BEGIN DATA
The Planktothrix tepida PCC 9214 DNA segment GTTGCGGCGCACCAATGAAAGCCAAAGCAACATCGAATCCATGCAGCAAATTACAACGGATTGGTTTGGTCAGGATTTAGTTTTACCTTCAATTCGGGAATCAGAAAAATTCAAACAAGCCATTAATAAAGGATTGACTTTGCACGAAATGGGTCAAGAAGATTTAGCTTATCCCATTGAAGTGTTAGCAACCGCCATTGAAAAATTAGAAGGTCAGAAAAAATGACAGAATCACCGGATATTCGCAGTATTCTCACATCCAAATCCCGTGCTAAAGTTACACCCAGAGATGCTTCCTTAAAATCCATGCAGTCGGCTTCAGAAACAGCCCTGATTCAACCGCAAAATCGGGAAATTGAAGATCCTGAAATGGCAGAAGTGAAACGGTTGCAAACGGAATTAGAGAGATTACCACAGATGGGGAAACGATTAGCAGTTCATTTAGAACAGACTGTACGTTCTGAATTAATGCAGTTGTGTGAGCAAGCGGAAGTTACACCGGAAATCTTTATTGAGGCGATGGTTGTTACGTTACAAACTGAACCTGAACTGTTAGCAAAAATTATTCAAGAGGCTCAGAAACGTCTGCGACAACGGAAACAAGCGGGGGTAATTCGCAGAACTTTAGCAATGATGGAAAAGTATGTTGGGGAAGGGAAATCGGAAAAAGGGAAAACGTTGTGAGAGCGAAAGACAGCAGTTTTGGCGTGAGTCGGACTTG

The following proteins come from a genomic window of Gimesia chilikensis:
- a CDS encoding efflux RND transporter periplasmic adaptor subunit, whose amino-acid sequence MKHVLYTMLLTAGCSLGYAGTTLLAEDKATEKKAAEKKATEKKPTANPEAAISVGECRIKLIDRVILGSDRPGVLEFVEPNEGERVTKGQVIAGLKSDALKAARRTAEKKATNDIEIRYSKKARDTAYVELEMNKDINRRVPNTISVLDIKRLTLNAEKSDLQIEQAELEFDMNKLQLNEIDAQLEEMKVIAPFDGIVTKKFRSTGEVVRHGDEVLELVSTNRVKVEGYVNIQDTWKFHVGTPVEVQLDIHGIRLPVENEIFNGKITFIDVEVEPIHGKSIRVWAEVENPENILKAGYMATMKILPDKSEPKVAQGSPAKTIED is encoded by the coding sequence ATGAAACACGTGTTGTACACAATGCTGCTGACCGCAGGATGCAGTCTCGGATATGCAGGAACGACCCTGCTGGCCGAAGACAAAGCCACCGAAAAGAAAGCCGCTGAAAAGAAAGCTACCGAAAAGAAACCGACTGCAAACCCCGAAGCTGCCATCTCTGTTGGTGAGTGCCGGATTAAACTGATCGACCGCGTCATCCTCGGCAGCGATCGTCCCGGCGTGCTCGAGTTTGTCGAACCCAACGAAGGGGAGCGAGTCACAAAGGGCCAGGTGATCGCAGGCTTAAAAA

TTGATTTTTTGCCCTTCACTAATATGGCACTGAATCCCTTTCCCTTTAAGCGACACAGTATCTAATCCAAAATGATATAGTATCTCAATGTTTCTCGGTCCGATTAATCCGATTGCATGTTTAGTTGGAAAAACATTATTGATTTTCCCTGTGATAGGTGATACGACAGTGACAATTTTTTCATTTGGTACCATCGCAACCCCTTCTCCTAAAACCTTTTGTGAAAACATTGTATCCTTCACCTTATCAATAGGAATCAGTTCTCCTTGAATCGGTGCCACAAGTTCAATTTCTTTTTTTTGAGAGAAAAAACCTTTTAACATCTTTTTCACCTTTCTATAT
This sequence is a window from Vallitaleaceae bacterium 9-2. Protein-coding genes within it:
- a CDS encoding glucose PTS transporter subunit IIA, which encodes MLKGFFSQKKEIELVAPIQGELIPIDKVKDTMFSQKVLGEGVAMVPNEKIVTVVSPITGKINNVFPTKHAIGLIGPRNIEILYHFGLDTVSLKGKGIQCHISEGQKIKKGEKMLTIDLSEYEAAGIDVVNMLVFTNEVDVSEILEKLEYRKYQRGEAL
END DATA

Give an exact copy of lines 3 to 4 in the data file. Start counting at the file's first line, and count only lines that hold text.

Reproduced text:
- a CDS encoding efflux RND transporter periplasmic adaptor subunit, whose amino-acid sequence MKHVLYTMLLTAGCSLGYAGTTLLAEDKATEKKAAEKKATEKKPTANPEAAISVGECRIKLIDRVILGSDRPGVLEFVEPNEGERVTKGQVIAGLKSDALKAARRTAEKKATNDIEIRYSKKARDTAYVELEMNKDINRRVPNTISVLDIKRLTLNAEKSDLQIEQAELEFDMNKLQLNEIDAQLEEMKVIAPFDGIVTKKFRSTGEVVRHGDEVLELVSTNRVKVEGYVNIQDTWKFHVGTPVEVQLDIHGIRLPVENEIFNGKITFIDVEVEPIHGKSIRVWAEVENPENILKAGYMATMKILPDKSEPKVAQGSPAKTIED is encoded by the coding sequence ATGAAACACGTGTTGTACACAATGCTGCTGACCGCAGGATGCAGTCTCGGATATGCAGGAACGACCCTGCTGGCCGAAGACAAAGCCACCGAAAAGAAAGCCGCTGAAAAGAAAGCTACCGAAAAGAAACCGACTGCAAACCCCGAAGCTGCCATCTCTGTTGGTGAGTGCCGGATTAAACTGATCGACCGCGTCATCCTCGGCAGCGATCGTCCCGGCGTGCTCGAGTTTGTCGAACCCAACGAAGGGGAGCGAGTCACAAAGGGCCAGGTGATCGCAGGCTTAAAAA

TTGATTTTTTGCCCTTCACTAATATGGCACTGAATCCCTTTCCCTTTAAGCGACACAGTATCTAATCCAAAATGATATAGTATCTCAATGTTTCTCGGTCCGATTAATCCGATTGCATGTTTAGTTGGAAAAACATTATTGATTTTCCCTGTGATAGGTGATACGACAGTGACAATTTTTTCATTTGGTACCATCGCAACCCCTTCTCCTAAAACCTTTTGTGAAAACATTGTATCCTTCACCTTATCAATAGGAATCAGTTCTCCTTGAATCGGTGCCACAAGTTCAATTTCTTTTTTTTGAGAGAAAAAACCTTTTAACATCTTTTTCACCTTTCTATAT